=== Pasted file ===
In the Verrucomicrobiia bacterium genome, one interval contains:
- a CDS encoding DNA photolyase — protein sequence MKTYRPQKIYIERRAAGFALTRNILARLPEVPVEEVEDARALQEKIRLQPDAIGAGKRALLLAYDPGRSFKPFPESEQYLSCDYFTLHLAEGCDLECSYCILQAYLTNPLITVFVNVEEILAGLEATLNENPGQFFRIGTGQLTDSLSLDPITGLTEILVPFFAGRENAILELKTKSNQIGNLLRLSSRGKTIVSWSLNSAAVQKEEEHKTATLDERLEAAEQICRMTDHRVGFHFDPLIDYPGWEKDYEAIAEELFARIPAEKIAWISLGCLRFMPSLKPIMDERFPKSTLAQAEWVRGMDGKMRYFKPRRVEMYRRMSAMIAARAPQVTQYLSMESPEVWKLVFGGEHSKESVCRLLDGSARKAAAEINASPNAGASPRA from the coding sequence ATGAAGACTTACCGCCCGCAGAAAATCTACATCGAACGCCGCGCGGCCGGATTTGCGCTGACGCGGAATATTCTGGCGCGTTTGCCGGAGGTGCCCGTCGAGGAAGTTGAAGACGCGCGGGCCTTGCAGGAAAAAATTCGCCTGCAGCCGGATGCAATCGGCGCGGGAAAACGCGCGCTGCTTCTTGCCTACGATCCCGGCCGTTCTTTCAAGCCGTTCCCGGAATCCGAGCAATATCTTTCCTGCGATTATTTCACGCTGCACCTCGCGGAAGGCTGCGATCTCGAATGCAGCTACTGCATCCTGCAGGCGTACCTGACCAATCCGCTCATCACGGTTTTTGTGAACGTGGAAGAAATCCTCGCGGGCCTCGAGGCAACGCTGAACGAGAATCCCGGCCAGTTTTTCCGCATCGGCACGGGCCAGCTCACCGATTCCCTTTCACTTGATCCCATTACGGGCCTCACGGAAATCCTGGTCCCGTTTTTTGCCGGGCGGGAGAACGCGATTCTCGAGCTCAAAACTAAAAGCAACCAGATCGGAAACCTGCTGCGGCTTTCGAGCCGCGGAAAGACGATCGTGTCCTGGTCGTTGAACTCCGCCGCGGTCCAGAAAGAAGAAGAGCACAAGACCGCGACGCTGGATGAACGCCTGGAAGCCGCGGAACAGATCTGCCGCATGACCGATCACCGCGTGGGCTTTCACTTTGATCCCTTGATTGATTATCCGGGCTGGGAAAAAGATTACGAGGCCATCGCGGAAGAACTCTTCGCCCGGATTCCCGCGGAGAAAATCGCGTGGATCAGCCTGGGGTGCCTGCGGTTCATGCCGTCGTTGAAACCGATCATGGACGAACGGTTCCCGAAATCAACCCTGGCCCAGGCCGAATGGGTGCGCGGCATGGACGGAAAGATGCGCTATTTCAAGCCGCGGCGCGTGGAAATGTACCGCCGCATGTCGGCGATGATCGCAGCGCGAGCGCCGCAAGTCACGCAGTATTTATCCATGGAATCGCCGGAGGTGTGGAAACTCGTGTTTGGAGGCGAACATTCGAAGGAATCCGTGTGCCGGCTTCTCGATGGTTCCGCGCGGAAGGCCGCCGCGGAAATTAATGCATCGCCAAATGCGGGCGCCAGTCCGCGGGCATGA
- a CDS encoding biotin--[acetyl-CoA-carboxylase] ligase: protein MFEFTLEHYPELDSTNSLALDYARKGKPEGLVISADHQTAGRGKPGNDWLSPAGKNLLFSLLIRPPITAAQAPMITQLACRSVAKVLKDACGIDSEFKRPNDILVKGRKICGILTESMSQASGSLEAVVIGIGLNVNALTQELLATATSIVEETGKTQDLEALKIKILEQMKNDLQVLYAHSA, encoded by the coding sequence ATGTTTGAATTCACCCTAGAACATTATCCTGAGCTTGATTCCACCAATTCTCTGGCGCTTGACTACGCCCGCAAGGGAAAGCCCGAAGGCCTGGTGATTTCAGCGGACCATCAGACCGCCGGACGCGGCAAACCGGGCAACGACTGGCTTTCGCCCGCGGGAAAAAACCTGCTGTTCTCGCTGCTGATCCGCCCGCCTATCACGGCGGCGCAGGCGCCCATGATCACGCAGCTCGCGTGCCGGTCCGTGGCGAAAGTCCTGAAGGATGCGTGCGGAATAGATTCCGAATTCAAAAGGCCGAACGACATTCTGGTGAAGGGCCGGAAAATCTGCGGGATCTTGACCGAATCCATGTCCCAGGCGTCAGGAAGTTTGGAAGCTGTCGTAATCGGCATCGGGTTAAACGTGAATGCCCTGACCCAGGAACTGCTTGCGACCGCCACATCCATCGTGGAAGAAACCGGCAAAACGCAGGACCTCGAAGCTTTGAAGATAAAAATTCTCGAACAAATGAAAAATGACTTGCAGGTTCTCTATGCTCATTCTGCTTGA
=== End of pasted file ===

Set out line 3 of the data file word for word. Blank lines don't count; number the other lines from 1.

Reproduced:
- a CDS encoding biotin--[acetyl-CoA-carboxylase] ligase: protein MFEFTLEHYPELDSTNSLALDYARKGKPEGLVISADHQTAGRGKPGNDWLSPAGKNLLFSLLIRPPITAAQAPMITQLACRSVAKVLKDACGIDSEFKRPNDILVKGRKICGILTESMSQASGSLEAVVIGIGLNVNALTQELLATATSIVEETGKTQDLEALKIKILEQMKNDLQVLYAHSA, encoded by the coding sequence ATGTTTGAATTCACCCTAGAACATTATCCTGAGCTTGATTCCACCAATTCTCTGGCGCTTGACTACGCCCGCAAGGGAAAGCCCGAAGGCCTGGTGATTTCAGCGGACCATCAGACCGCCGGACGCGGCAAACCGGGCAACGACTGGCTTTCGCCCGCGGGAAAAAACCTGCTGTTCTCGCTGCTGATCCGCCCGCCTATCACGGCGGCGCAGGCGCCCATGATCACGCAGCTCGCGTGCCGGTCCGTGGCGAAAGTCCTGAAGGATGCGTGCGGAATAGATTCCGAATTCAAAAGGCCGAACGACATTCTGGTGAAGGGCCGGAAAATCTGCGGGATCTTGACCGAATCCATGTCCCAGGCGTCAGGAAGTTTGGAAGCTGTCGTAATCGGCATCGGGTTAAACGTGAATGCCCTGACCCAGGAACTGCTTGCGACCGCCACATCCATCGTGGAAGAAACCGGCAAAACGCAGGACCTCGAAGCTTTGAAGATAAAAATTCTCGAACAAATGAAAAATGACTTGCAGGTTCTCTATGCTCATTCTGCTTGA